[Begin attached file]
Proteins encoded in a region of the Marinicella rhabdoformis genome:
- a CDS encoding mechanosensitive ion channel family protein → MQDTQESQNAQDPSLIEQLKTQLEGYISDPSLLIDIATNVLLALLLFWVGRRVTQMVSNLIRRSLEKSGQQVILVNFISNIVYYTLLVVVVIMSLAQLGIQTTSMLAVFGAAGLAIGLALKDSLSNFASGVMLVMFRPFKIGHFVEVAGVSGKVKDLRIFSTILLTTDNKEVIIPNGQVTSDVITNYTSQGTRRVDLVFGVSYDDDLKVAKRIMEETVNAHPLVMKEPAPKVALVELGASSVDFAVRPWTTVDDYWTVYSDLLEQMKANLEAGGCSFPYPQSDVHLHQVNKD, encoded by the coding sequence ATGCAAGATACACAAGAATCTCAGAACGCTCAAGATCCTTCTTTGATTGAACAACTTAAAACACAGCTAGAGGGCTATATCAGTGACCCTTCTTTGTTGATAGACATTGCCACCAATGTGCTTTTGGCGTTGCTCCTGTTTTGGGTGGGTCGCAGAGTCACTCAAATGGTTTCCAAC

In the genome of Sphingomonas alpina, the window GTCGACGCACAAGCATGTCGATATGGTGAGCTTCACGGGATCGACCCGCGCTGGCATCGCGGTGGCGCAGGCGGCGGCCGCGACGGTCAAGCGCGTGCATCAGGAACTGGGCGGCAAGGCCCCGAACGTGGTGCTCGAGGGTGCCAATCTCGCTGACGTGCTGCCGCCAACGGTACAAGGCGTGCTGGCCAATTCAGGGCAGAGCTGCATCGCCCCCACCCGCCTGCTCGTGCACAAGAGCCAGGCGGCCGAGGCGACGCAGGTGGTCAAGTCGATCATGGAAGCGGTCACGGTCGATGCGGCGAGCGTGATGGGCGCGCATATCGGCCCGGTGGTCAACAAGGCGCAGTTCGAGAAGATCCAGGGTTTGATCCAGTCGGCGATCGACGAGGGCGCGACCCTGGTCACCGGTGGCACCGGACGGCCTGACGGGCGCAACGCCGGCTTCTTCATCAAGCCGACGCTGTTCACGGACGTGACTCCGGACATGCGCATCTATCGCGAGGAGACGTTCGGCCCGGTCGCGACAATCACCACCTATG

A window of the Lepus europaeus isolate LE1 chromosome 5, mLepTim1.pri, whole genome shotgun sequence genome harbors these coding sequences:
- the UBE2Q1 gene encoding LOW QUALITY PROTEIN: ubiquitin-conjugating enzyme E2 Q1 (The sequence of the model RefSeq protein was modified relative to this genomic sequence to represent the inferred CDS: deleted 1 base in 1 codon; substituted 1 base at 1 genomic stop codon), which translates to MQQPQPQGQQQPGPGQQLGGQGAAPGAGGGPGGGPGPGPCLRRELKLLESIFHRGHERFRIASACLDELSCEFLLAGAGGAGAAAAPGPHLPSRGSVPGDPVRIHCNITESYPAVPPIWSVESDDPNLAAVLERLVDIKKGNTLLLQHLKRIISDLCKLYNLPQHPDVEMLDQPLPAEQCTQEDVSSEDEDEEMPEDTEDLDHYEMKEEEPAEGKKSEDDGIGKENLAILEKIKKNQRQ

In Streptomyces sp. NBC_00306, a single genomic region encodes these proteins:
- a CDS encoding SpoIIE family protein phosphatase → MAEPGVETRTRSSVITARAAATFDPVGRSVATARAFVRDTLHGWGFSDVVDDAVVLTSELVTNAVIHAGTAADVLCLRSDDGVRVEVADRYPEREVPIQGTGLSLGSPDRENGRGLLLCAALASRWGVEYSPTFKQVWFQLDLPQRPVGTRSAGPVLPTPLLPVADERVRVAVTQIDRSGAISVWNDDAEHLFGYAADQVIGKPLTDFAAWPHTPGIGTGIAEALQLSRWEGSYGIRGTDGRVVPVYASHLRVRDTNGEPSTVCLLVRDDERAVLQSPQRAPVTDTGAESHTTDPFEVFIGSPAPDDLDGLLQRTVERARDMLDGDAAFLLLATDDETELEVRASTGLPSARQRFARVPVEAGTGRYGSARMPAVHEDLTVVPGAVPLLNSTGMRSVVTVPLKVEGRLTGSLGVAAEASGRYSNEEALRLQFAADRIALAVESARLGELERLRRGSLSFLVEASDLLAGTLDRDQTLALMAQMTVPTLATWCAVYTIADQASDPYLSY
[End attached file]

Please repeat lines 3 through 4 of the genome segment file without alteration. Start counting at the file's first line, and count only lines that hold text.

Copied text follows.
In the genome of Sphingomonas alpina, the window GTCGACGCACAAGCATGTCGATATGGTGAGCTTCACGGGATCGACCCGCGCTGGCATCGCGGTGGCGCAGGCGGCGGCCGCGACGGTCAAGCGCGTGCATCAGGAACTGGGCGGCAAGGCCCCGAACGTGGTGCTCGAGGGTGCCAATCTCGCTGACGTGCTGCCGCCAACGGTACAAGGCGTGCTGGCCAATTCAGGGCAGAGCTGCATCGCCCCCACCCGCCTGCTCGTGCACAAGAGCCAGGCGGCCGAGGCGACGCAGGTGGTCAAGTCGATCATGGAAGCGGTCACGGTCGATGCGGCGAGCGTGATGGGCGCGCATATCGGCCCGGTGGTCAACAAGGCGCAGTTCGAGAAGATCCAGGGTTTGATCCAGTCGGCGATCGACGAGGGCGCGACCCTGGTCACCGGTGGCACCGGACGGCCTGACGGGCGCAACGCCGGCTTCTTCATCAAGCCGACGCTGTTCACGGACGTGACTCCGGACATGCGCATCTATCGCGAGGAGACGTTCGGCCCGGTCGCGACAATCACCACCTATG

A window of the Lepus europaeus isolate LE1 chromosome 5, mLepTim1.pri, whole genome shotgun sequence genome harbors these coding sequences: